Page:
Mac Trojan linked to Syrian Electronic Army shuttered

Apple's popular image of being immune from malware has fired up hacker interest in the platform in recent times

Shortly after it was discovered by security researchers, a rogue network linking Apple computers through a Mac Trojan had its nerve center shut down.

"The command and control server is down," Lysa Myers, a senior security analyst with Mac antivirus softwarea maker Intego, said in an interview. "We talked to the ISP yesterday and had it shut down."

Myers wrote in a blog post on Tuesday that Intego's virus scanning program discovered the Mac Trojan, which creates a backdoor in an infected machine.

The Trojan resembles malware used in recent months to attack activist websites, although it doesn't appear to be tied to the usual suspects behind those attacks.

"There have been a lot of Trojans targeting activists, journalists -- people vocal against governments," Myers explained. "This is continuing that trend."

"It doesn't seem to be made by an existing group, but it's the same idea," she added.

Without a command and control server to manipulate it, the threat level by the Trojan is low at this point.

The Trojan is disguised as an icon of a couple kissing. It has a filename that looks like a photo file from a digital camera -- DSC00117 -- but that's because the extension that would reveal the file as an executable -- .app -- is hidden.

When the icon is clicked, the Trojan installs itself on its target, carefully hiding itself from the OS X dock and Cmd-Tab shortcut, and installs a backdoor to the system. It also opens an image file in the OS X Preview app, so a victim believes they're just opening an image file.

Once it's cooking, the Trojan connects to its command and control server -- something it's not doing anymore -- to receive commands. It receives instructions to collect a variety of information about the infected system and attempts to download an image displaying the logo of the Syrian Electronic Army.

[Also see: Social engineering and phishing attacks get smarter]

How the Trojan gets on systems in the first place is still a mystery. Some typical attack vectors are watering hole attacks, spearphishing via URL or app attacks via SQL injection or cross-site scripting.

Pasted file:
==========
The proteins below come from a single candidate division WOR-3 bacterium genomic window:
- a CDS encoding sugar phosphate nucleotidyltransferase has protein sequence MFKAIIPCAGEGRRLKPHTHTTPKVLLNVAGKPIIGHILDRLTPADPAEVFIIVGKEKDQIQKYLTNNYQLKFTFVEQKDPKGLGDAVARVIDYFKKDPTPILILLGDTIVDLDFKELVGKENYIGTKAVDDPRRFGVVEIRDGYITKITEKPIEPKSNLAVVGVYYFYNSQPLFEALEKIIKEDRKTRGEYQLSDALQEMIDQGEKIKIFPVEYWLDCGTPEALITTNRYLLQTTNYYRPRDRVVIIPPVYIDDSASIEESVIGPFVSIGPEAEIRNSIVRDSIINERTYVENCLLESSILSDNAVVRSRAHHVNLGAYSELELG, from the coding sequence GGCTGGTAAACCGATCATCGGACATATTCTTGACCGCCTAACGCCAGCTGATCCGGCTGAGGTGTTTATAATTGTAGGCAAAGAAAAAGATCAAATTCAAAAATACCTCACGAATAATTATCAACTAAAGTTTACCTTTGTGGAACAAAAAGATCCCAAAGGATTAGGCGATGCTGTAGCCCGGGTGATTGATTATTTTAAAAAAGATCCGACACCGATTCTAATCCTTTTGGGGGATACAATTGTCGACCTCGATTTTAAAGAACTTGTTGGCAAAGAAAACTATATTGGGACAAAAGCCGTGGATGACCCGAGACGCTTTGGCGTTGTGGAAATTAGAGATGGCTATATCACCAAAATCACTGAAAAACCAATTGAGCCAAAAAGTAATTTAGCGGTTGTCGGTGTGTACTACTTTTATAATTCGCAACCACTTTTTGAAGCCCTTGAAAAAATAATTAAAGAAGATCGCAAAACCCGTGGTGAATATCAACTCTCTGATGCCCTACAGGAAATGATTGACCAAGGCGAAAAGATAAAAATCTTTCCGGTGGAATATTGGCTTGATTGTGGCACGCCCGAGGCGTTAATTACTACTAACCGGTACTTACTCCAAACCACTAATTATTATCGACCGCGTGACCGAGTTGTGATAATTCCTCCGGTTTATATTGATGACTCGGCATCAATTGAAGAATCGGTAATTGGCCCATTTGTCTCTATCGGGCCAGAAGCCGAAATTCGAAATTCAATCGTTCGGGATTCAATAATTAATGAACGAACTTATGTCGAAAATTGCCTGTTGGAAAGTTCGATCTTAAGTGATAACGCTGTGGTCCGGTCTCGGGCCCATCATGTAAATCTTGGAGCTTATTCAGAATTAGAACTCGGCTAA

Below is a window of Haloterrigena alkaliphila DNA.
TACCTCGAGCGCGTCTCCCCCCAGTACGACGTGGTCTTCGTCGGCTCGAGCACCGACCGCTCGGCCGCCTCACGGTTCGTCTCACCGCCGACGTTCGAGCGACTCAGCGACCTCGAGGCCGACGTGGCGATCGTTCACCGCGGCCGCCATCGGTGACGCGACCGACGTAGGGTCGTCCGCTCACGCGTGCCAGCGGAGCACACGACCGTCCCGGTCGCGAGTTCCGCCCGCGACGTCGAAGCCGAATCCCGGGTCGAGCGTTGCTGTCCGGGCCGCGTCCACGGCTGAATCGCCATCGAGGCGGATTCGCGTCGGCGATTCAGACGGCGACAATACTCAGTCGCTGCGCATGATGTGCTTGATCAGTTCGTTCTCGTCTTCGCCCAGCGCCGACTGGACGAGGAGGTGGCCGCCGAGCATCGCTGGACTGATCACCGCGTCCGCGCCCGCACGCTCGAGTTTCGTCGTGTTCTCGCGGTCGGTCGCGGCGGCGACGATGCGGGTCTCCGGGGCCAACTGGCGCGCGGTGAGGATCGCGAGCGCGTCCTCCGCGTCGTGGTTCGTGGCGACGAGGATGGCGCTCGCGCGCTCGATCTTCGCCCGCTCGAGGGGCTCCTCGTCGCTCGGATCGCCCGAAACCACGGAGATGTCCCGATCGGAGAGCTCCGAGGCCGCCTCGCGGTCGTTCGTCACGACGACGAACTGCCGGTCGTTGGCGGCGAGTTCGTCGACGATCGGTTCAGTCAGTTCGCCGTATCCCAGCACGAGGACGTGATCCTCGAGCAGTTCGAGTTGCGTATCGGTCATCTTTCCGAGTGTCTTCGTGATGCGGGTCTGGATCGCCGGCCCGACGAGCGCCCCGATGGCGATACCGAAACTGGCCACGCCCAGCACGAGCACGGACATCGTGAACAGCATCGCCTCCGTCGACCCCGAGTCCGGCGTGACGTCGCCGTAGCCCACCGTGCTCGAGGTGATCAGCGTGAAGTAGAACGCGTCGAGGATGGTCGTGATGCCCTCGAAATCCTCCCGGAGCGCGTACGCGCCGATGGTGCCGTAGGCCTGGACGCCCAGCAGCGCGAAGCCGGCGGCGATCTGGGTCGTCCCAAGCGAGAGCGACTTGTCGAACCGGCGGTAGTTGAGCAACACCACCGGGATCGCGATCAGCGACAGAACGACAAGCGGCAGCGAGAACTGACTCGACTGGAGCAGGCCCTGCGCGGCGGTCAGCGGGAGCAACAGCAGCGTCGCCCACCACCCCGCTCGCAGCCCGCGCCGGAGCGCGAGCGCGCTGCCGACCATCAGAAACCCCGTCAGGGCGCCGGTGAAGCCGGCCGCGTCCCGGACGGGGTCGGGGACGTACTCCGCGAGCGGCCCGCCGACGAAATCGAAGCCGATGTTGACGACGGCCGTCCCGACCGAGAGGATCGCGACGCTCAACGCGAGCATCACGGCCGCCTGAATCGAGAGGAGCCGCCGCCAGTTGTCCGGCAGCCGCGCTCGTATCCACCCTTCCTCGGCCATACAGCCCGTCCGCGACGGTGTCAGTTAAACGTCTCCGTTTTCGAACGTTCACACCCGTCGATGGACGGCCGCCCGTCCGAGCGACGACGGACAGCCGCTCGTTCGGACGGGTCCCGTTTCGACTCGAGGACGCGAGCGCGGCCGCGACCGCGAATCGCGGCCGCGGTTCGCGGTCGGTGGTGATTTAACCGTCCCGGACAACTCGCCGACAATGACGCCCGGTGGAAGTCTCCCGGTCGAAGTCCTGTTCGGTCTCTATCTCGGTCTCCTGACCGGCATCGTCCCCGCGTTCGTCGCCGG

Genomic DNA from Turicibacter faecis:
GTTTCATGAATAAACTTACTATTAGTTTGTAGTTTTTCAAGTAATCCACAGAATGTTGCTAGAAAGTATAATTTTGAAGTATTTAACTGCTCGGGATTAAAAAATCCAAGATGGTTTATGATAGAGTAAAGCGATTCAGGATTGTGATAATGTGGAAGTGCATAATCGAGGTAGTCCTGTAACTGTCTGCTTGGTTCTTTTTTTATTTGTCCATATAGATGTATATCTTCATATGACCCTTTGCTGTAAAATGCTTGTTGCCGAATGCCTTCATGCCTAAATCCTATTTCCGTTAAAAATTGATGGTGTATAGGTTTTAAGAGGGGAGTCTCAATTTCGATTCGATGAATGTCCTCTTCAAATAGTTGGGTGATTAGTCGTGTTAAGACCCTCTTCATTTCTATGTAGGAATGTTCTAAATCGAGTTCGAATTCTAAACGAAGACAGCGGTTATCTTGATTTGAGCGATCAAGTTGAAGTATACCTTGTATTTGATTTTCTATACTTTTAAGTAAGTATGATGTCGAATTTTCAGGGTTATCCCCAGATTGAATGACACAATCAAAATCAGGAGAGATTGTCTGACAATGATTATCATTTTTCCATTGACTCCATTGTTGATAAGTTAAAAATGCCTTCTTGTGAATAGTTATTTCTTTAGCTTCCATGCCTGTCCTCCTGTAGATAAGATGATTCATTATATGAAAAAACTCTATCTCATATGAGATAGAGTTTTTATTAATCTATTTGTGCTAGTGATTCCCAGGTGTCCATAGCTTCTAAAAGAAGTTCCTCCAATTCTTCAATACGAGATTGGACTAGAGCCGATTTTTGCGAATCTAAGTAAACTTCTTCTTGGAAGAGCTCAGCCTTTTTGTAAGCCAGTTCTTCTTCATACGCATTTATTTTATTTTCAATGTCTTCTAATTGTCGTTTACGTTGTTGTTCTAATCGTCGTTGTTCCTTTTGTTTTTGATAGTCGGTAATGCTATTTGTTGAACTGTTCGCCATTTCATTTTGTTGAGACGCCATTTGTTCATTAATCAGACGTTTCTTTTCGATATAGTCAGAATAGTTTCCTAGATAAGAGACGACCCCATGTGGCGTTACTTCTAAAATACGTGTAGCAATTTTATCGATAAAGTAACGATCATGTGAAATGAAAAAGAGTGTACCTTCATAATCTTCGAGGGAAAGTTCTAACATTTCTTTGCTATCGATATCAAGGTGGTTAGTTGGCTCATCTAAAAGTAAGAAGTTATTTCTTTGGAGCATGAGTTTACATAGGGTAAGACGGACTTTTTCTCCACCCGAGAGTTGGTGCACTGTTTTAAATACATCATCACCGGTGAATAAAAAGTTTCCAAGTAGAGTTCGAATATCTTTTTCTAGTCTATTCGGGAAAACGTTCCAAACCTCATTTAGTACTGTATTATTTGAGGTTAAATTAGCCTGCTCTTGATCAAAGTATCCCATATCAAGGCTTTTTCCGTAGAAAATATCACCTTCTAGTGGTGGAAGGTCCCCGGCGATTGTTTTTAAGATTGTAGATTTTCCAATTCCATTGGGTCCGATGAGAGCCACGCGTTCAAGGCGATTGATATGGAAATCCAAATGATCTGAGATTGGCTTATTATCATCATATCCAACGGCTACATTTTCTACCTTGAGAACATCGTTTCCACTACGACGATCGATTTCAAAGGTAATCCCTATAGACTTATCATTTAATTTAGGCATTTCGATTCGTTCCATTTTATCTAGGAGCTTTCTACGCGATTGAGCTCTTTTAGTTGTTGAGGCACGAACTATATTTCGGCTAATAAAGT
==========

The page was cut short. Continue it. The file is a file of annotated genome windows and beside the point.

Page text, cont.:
"Web-based attacks are the most viable against Safari as all Apple devices are inherently dependent on their browsers interface with the cloud computing environment of today,"  said Tom Kellermann, Vice President of Cyber Security for Trend Micro.

In broad terms, Mac attacks fall into two categories. "It seems like it's either a Java exploit or there's some element of social engineering to run them," Myers said.

She added that Mac malware appears in spurts. "It's not like Windows where you can have hundreds of thousands of programs in a day," Myers said. "You get some here and there."

"We seem to be getting a spurt of backdoor Trojans now," she added.

Apple's popular image of being immune from malware has fired up hacker interest in the platform in recent times, Kellermann said.

"Every hacker is fully aware that Apple users are the wealthiest, as well as believing the Apple mythology that they are not vulnerable to malware," he said. "Thus they make the perfect sheep for the slaughter."

"The spring release of Pintsized," Kellermann continued, "which polymorphically attacked Apple's developers and IKEE, which impacted iOS, are significant harbingers of what is coming."

"I believe the Mac malware marketplace is burgeoning with not only data stealing code but code which will leverage proximity attacks," he added.

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